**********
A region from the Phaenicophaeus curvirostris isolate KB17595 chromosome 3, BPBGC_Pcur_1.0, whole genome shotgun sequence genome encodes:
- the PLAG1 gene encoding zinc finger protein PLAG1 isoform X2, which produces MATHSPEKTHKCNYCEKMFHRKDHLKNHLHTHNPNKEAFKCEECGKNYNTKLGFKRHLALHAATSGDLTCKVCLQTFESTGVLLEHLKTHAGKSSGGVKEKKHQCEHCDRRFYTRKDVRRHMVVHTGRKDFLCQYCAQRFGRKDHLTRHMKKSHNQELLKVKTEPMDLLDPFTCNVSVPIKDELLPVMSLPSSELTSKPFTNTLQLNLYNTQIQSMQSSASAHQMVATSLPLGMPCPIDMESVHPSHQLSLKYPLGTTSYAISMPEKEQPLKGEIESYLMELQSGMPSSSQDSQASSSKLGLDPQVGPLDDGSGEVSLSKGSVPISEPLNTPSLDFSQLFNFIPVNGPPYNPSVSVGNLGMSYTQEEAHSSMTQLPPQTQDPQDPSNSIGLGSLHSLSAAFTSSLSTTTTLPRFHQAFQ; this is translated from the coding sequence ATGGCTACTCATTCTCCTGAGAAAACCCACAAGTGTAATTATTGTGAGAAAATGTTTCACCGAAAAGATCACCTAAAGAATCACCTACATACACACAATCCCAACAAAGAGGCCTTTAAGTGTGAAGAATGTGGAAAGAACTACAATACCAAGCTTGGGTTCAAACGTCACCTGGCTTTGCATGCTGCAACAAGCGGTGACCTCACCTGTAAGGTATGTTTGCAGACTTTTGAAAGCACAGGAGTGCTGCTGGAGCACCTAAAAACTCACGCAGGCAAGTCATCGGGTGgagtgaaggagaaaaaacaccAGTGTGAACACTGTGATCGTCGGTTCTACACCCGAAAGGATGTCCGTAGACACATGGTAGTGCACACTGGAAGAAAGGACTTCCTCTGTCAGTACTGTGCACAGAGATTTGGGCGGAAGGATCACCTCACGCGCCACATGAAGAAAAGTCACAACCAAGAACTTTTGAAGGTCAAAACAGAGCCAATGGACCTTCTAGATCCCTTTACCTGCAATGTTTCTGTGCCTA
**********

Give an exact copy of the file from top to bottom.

A region from the Phaenicophaeus curvirostris isolate KB17595 chromosome 3, BPBGC_Pcur_1.0, whole genome shotgun sequence genome encodes:
- the PLAG1 gene encoding zinc finger protein PLAG1 isoform X2, which produces MATHSPEKTHKCNYCEKMFHRKDHLKNHLHTHNPNKEAFKCEECGKNYNTKLGFKRHLALHAATSGDLTCKVCLQTFESTGVLLEHLKTHAGKSSGGVKEKKHQCEHCDRRFYTRKDVRRHMVVHTGRKDFLCQYCAQRFGRKDHLTRHMKKSHNQELLKVKTEPMDLLDPFTCNVSVPIKDELLPVMSLPSSELTSKPFTNTLQLNLYNTQIQSMQSSASAHQMVATSLPLGMPCPIDMESVHPSHQLSLKYPLGTTSYAISMPEKEQPLKGEIESYLMELQSGMPSSSQDSQASSSKLGLDPQVGPLDDGSGEVSLSKGSVPISEPLNTPSLDFSQLFNFIPVNGPPYNPSVSVGNLGMSYTQEEAHSSMTQLPPQTQDPQDPSNSIGLGSLHSLSAAFTSSLSTTTTLPRFHQAFQ; this is translated from the coding sequence ATGGCTACTCATTCTCCTGAGAAAACCCACAAGTGTAATTATTGTGAGAAAATGTTTCACCGAAAAGATCACCTAAAGAATCACCTACATACACACAATCCCAACAAAGAGGCCTTTAAGTGTGAAGAATGTGGAAAGAACTACAATACCAAGCTTGGGTTCAAACGTCACCTGGCTTTGCATGCTGCAACAAGCGGTGACCTCACCTGTAAGGTATGTTTGCAGACTTTTGAAAGCACAGGAGTGCTGCTGGAGCACCTAAAAACTCACGCAGGCAAGTCATCGGGTGgagtgaaggagaaaaaacaccAGTGTGAACACTGTGATCGTCGGTTCTACACCCGAAAGGATGTCCGTAGACACATGGTAGTGCACACTGGAAGAAAGGACTTCCTCTGTCAGTACTGTGCACAGAGATTTGGGCGGAAGGATCACCTCACGCGCCACATGAAGAAAAGTCACAACCAAGAACTTTTGAAGGTCAAAACAGAGCCAATGGACCTTCTAGATCCCTTTACCTGCAATGTTTCTGTGCCTA